Mahjoub is British/Sudanese award winning writer. Born in London, he was raised in Khartoum until 1990. After being awarded a scholarship, Mahjoub left to England to attend university in Sheffield. While still a student he began publishing his literary texts in magazines. The English writer lived in a number of places including the UK, Denmark and currently, Spain. Originally trained as a geologist, he has worked as a librarian, painter, chef, curator, journalist and translator. Now, Mahjoub is a full time writer, writing at least seven novels and four of which have been highly acclaimed and widely translated. The author has been awarded the Prix d’Astrobale for the novel “Travelling with Djinns” (2003) and the Guardian/Heinemann African Short Story Prize.
A folk singer and bandleader from Sudan, Salim is one of the most well-known Sudanese singers in the West, having performed around the world and recorded in many nations including England. He was born in 1950s the village of Dilling, Kordofan province, surrounded by the Nuba Mountains in the west of Sudan. Salim trained in both European and Arabic music at the Institute of Music in Khartoum, beginning with Oud. By 1971, he changed from composing urban-styled music to country tunes. Seeking out traditional and colloquial songs to perform, Salim began in his native Kordofan and Darfur. Rarely writing his own lyrics, the songs he finds range from politically-aware, educational arguments to love ballads. Salim is noted for maintaining a neutral repertoire that keeps him from irritating the Islamic government of Sudan. The international performer was a headmaster of a school in Chad between at least the mid-1980s and the mid-2000s. In 2005, he recorded an album with, Sudanese rapper, former child soldier and, Christian convert, Emmanuel Jal called Ceasefire.
Born on October 25, 1964, Shehata is a UK based Consultant Obstetrician and Gynaecologist and a subspecialist in Maternal Medicine. He is an Honorary Senior Lecturer in Obstetrics & Gynaecology at St George’s Hospital Medical School, University of London. Following training in obstetrics and gynaecology at several London university hospitals, Shehata embarked in subpecializing in maternal medicine at St Thomas’s hospital in London. He achieved membership of both Royal Colleges of Obstetricians and Gynaecologists and Physicians of Ireland. He is included in the General Medical Council’s Obstetrics & Gynaecology Specialist register. He’s won awards and received prizes in the fields of chemistry, science, mathematics, physics, zoology, medicine, pathology, therapeutics, pharmacology and much more. Most importantly, he’s widely published in prestigious international medical journals. His clinical interests include the investigation and treatment of recurrent miscarriage using the latest advances in reproductive immunology. Other specialities include hormone replacement therapy and pre-conception counselling for women with other diseases or physiological problems. This care extends to those women who are already pregnant but have come either with medical complications, who are on medication, or else have been inadvertently exposed to vaccination or radiation.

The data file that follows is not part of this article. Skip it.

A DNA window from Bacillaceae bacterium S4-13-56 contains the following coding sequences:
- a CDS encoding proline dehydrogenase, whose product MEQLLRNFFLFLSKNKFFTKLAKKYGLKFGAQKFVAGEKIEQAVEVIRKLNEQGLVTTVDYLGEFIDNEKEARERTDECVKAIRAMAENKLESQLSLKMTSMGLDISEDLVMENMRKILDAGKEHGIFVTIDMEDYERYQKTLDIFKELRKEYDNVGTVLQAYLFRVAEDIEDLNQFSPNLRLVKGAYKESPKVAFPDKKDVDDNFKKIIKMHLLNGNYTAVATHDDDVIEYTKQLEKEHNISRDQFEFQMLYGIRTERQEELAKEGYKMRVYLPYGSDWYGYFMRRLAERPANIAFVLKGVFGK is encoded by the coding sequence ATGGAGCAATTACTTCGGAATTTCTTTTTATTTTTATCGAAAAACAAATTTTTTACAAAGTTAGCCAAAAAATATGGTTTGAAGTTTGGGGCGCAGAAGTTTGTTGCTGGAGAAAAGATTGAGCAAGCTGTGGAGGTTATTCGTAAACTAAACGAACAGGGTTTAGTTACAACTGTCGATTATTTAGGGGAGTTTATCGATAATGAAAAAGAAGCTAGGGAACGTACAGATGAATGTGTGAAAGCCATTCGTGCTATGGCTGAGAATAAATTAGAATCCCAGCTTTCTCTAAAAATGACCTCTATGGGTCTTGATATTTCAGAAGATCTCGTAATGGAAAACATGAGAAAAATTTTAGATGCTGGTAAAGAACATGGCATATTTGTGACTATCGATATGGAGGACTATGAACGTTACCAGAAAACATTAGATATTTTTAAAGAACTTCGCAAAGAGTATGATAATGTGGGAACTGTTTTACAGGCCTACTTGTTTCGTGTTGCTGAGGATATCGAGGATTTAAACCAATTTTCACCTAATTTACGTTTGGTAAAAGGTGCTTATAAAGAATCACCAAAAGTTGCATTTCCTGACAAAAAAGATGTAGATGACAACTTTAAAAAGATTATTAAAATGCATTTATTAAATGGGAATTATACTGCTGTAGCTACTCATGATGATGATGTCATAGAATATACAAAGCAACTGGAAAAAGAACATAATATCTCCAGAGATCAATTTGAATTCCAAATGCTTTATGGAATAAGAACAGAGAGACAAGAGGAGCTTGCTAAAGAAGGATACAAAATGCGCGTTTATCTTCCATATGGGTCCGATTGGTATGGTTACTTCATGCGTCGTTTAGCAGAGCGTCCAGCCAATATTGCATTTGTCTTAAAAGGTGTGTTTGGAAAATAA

Originally Sudanese, Sally Elatta is the founder and presented of http://www.AgileTransformation.com – a company based in the US, which is dedicated to helping organizations build lean high performing teams. Graduated from the University Of Nebraska at Omaha, Elatta is dynamic consultant, trainer and coach.
Originally posted on Dear Neighbour:
A veil seems to fall over our eyes whenever we look at women in Sudan. Religion, social customs, questions of freedom and rights draw a shady image of what they might be like.
A collection of shadow silhouette portraits on a mantelshelf, but if you pay enough attention, you can discern the images in the frames: the mother, the domestic goodness among her children and her recipes; the bubbly student on her way to university, someone’s best friend; the dedicated vet; the woman in government; the business woman driving her car in a hurry for her next meeting; the secretary; the teacher; the housekeeper…
But far from being a series of static obscure spectrums, women flow through the streets in Khartoum giving the city its rhythm and its different colours. The otherwise brown cityscape gains its tones of blue, red, green and yellow from their colourful garments…
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